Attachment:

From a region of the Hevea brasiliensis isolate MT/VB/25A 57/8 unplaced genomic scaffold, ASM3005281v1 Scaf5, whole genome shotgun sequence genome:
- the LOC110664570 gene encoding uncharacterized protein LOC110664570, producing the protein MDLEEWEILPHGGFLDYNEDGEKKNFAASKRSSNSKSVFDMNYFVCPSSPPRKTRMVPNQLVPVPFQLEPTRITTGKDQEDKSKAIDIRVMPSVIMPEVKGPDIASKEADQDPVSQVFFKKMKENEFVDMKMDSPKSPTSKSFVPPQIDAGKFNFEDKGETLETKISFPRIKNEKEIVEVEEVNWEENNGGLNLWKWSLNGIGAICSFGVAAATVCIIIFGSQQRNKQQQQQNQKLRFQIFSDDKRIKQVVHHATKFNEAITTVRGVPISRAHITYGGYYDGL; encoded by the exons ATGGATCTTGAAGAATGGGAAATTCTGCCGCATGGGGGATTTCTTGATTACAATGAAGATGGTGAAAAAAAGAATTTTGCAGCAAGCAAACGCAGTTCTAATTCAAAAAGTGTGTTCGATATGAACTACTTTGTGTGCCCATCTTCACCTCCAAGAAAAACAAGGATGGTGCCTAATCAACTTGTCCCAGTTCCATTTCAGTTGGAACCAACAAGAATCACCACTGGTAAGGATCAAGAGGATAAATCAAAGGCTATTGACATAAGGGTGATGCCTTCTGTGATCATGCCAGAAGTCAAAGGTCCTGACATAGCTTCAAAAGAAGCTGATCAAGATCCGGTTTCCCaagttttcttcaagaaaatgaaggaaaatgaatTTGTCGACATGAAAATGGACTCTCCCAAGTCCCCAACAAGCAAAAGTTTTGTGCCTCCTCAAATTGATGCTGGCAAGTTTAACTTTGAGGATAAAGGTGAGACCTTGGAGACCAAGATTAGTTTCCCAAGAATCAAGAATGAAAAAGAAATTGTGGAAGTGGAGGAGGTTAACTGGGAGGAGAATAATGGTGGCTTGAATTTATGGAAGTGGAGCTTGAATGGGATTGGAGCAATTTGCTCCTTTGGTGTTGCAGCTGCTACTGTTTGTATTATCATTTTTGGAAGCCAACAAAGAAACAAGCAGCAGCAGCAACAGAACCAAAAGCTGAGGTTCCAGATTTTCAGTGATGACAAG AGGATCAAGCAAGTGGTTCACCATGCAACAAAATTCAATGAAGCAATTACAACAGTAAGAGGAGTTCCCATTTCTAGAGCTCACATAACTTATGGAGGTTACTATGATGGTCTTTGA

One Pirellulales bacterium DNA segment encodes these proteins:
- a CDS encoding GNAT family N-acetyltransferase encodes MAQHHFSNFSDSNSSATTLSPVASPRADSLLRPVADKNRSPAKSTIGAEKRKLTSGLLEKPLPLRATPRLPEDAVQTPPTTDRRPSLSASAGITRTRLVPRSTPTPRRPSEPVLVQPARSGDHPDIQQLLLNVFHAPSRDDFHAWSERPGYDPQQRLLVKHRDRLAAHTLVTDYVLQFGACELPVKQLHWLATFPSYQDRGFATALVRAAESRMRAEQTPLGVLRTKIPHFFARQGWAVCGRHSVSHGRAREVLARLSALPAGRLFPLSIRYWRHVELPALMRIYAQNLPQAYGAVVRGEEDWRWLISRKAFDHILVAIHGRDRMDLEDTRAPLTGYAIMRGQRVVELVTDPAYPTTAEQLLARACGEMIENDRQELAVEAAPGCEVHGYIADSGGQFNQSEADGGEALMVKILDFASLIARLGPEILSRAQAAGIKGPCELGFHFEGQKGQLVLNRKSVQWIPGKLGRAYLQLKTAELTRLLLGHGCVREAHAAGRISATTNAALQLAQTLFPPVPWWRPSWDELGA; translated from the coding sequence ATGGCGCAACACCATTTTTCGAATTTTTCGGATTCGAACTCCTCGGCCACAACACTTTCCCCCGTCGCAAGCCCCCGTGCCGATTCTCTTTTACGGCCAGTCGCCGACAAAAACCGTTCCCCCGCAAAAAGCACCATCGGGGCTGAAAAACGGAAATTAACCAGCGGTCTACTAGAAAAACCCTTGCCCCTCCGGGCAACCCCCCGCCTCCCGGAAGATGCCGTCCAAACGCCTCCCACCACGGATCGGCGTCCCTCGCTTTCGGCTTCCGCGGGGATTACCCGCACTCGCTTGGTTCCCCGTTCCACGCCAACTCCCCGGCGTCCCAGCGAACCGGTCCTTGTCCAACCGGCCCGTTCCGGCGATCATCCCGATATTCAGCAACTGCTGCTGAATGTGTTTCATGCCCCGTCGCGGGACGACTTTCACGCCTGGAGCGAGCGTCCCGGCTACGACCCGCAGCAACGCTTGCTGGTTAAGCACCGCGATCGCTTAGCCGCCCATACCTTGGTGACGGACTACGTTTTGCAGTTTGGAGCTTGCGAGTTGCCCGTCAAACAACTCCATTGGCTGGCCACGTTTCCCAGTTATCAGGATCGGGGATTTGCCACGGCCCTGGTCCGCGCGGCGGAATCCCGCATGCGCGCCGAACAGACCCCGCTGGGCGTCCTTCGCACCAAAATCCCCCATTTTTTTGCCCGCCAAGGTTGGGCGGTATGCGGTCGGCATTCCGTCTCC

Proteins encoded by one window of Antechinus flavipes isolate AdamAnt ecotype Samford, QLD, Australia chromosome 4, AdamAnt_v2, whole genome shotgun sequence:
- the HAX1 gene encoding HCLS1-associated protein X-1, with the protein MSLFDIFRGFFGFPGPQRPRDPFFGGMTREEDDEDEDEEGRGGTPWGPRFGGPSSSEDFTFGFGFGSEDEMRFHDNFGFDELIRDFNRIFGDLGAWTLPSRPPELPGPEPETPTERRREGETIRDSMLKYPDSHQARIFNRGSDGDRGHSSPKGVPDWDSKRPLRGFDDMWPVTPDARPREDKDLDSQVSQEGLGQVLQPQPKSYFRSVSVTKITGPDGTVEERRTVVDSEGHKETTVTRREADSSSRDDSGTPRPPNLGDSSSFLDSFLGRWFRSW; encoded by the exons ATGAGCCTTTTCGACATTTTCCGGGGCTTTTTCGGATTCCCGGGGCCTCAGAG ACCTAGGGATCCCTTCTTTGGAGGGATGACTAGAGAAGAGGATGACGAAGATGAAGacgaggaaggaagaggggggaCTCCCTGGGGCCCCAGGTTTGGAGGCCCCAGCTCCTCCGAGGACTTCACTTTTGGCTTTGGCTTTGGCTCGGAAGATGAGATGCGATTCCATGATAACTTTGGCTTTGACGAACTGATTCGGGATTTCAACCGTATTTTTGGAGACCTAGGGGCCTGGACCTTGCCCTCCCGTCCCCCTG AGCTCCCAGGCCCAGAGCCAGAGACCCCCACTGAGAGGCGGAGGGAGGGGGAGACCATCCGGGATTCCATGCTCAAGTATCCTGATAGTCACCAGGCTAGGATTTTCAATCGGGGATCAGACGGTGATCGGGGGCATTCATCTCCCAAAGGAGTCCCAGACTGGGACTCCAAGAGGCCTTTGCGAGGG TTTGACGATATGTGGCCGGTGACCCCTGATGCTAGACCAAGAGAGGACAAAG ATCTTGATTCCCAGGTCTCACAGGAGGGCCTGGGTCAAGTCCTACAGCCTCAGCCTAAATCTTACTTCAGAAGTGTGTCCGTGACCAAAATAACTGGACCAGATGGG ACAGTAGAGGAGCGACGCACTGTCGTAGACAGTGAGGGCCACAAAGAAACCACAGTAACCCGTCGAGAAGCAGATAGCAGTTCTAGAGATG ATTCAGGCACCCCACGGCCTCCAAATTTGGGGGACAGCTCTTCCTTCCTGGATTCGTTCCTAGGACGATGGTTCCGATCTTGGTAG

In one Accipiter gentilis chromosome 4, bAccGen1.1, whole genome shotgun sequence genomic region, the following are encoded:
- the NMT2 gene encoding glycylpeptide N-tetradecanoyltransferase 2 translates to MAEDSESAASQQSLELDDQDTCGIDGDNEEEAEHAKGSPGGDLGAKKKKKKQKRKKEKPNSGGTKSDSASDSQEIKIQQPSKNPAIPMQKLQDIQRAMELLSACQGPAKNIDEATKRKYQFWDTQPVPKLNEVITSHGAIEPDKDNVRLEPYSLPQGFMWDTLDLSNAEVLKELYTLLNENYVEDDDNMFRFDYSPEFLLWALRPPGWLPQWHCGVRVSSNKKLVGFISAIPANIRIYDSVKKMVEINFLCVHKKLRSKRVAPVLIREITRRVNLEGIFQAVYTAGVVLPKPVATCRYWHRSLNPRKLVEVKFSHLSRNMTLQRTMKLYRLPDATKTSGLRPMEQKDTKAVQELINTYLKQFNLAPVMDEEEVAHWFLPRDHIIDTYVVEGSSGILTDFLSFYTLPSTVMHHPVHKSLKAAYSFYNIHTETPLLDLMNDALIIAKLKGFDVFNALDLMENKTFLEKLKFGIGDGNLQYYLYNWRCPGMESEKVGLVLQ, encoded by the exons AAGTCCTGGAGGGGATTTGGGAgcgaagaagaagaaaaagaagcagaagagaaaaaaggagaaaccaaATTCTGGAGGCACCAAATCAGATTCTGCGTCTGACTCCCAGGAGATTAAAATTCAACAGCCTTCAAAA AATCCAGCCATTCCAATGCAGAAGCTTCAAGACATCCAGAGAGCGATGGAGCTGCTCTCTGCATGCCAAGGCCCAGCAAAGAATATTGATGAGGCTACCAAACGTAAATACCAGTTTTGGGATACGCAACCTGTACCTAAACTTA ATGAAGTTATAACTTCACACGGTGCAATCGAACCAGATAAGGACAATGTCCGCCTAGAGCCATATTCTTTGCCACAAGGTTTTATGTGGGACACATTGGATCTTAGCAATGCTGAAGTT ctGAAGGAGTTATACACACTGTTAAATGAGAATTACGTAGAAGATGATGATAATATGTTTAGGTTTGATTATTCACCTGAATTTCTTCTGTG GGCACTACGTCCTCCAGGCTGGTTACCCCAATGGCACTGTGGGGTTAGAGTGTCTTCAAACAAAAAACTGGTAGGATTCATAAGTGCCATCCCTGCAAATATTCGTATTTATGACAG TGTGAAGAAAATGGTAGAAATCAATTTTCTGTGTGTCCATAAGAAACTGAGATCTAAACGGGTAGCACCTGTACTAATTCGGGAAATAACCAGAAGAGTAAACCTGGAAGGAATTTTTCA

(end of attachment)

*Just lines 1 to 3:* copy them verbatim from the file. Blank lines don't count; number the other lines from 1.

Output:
From a region of the Hevea brasiliensis isolate MT/VB/25A 57/8 unplaced genomic scaffold, ASM3005281v1 Scaf5, whole genome shotgun sequence genome:
- the LOC110664570 gene encoding uncharacterized protein LOC110664570, producing the protein MDLEEWEILPHGGFLDYNEDGEKKNFAASKRSSNSKSVFDMNYFVCPSSPPRKTRMVPNQLVPVPFQLEPTRITTGKDQEDKSKAIDIRVMPSVIMPEVKGPDIASKEADQDPVSQVFFKKMKENEFVDMKMDSPKSPTSKSFVPPQIDAGKFNFEDKGETLETKISFPRIKNEKEIVEVEEVNWEENNGGLNLWKWSLNGIGAICSFGVAAATVCIIIFGSQQRNKQQQQQNQKLRFQIFSDDKRIKQVVHHATKFNEAITTVRGVPISRAHITYGGYYDGL; encoded by the exons ATGGATCTTGAAGAATGGGAAATTCTGCCGCATGGGGGATTTCTTGATTACAATGAAGATGGTGAAAAAAAGAATTTTGCAGCAAGCAAACGCAGTTCTAATTCAAAAAGTGTGTTCGATATGAACTACTTTGTGTGCCCATCTTCACCTCCAAGAAAAACAAGGATGGTGCCTAATCAACTTGTCCCAGTTCCATTTCAGTTGGAACCAACAAGAATCACCACTGGTAAGGATCAAGAGGATAAATCAAAGGCTATTGACATAAGGGTGATGCCTTCTGTGATCATGCCAGAAGTCAAAGGTCCTGACATAGCTTCAAAAGAAGCTGATCAAGATCCGGTTTCCCaagttttcttcaagaaaatgaaggaaaatgaatTTGTCGACATGAAAATGGACTCTCCCAAGTCCCCAACAAGCAAAAGTTTTGTGCCTCCTCAAATTGATGCTGGCAAGTTTAACTTTGAGGATAAAGGTGAGACCTTGGAGACCAAGATTAGTTTCCCAAGAATCAAGAATGAAAAAGAAATTGTGGAAGTGGAGGAGGTTAACTGGGAGGAGAATAATGGTGGCTTGAATTTATGGAAGTGGAGCTTGAATGGGATTGGAGCAATTTGCTCCTTTGGTGTTGCAGCTGCTACTGTTTGTATTATCATTTTTGGAAGCCAACAAAGAAACAAGCAGCAGCAGCAACAGAACCAAAAGCTGAGGTTCCAGATTTTCAGTGATGACAAG AGGATCAAGCAAGTGGTTCACCATGCAACAAAATTCAATGAAGCAATTACAACAGTAAGAGGAGTTCCCATTTCTAGAGCTCACATAACTTATGGAGGTTACTATGATGGTCTTTGA

One Pirellulales bacterium DNA segment encodes these proteins: